Top-level paragraphs (that is: paragraphs not embedded in a list) are indexed using the paragraph tag, any additional tags can be added using Tags.
A paragraph with a #paragraph-tag.
You can also embed arbitrary YAML data blocks in pages via fenced code blocks and use a tag as a coding language, e.g.
name: Pete age: 55
Which then becomes queriable via the person tag:
All page links are tagged with link. You cannot attach additional tags to links. The main two attributes of a link are:
toPage the page the link is linking to
page the page the link appears on
In addition, the snippet attribute attempts to capture a little bit of context on where the link appears.
Note: this is the data source used for the feature as well page .
Here is a query that shows all links that appear in this particular page:
link where page = @page.name
Anchors use the notation to allow deeplinking into a page and are also indexed and queryable. It is not possible to attach additional tags to an anchor.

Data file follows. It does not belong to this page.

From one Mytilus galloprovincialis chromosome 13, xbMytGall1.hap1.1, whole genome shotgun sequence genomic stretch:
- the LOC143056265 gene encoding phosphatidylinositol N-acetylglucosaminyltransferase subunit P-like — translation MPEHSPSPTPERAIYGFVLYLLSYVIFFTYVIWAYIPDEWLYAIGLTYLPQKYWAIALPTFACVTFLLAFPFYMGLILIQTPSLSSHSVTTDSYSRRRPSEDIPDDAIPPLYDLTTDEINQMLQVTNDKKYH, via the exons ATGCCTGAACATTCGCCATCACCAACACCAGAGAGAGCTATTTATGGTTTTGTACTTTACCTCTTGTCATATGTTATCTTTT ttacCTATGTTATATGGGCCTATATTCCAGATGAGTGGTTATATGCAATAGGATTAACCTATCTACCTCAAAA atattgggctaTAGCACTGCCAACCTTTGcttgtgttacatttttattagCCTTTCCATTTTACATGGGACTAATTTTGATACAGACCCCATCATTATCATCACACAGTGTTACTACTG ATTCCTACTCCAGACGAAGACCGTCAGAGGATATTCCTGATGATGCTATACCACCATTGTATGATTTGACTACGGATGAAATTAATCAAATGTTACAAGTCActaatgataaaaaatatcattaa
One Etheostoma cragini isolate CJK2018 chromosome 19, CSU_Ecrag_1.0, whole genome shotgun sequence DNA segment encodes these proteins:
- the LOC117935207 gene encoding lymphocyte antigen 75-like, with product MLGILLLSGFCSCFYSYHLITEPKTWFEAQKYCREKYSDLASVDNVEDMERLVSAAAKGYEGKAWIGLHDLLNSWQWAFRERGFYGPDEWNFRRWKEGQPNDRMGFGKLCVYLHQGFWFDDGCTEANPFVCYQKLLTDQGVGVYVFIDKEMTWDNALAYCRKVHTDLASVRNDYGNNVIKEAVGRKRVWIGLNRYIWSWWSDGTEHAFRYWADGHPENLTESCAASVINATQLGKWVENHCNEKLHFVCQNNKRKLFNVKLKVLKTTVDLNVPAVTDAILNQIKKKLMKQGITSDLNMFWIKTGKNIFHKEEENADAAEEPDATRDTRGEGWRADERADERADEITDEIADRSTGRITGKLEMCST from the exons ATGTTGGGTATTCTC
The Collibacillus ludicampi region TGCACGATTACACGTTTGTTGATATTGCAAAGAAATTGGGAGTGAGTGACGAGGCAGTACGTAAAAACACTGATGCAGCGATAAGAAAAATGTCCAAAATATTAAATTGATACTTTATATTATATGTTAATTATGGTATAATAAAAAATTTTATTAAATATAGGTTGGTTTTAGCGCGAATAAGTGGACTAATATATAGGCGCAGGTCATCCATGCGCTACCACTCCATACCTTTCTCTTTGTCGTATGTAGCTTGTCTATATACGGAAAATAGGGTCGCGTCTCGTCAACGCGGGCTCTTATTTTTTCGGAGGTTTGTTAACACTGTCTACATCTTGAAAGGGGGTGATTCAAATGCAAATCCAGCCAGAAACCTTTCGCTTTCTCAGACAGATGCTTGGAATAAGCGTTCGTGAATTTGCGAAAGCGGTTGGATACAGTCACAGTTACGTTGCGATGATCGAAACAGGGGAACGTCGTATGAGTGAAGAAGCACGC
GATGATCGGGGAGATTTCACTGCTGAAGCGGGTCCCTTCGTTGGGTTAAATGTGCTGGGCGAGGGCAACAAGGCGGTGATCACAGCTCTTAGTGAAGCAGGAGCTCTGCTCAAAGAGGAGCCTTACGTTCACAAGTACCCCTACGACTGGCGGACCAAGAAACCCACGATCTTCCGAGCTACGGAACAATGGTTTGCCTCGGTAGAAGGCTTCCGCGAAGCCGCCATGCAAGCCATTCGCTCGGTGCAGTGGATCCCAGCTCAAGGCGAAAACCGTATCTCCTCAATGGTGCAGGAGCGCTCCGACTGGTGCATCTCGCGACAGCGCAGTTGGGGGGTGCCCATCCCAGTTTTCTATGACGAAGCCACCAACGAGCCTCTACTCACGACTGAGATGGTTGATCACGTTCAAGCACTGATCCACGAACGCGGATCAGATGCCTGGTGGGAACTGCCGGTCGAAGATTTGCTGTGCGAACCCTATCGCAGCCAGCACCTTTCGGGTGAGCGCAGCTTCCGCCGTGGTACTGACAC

Here is an example query:
anchor where page = @page.name
Headers (lines starting with #, ## etc.) are indexed as well and queriable.
header where page = @page.name limit 3
The ultimate meta tag is tag itself, which indexes for all tags used, in which page they appear and what their “parent tag” is (the context of the tag: either page, item or task).
Here are the tags used/defined in this page:
tag where page = @page.name select name, parent
This is another meta tag, which is used to index all Attributes used in your space. This is used by e.g. attribute completion in various contexts. You likely don’t need to use this tag directly, but it’s there.
attribute where page = @page.name limit 1
The following tags are technically implemented a bit differently than the rest, but they are still available to be queried.
Enables querying of all Commands available in SilverBullet as well as their assigned keyboard shortcuts.
command order by name limit 5
Enables querying of all PlugOS syscalls enabled in your space. Mostly useful in the context of Plugs and Space Script development.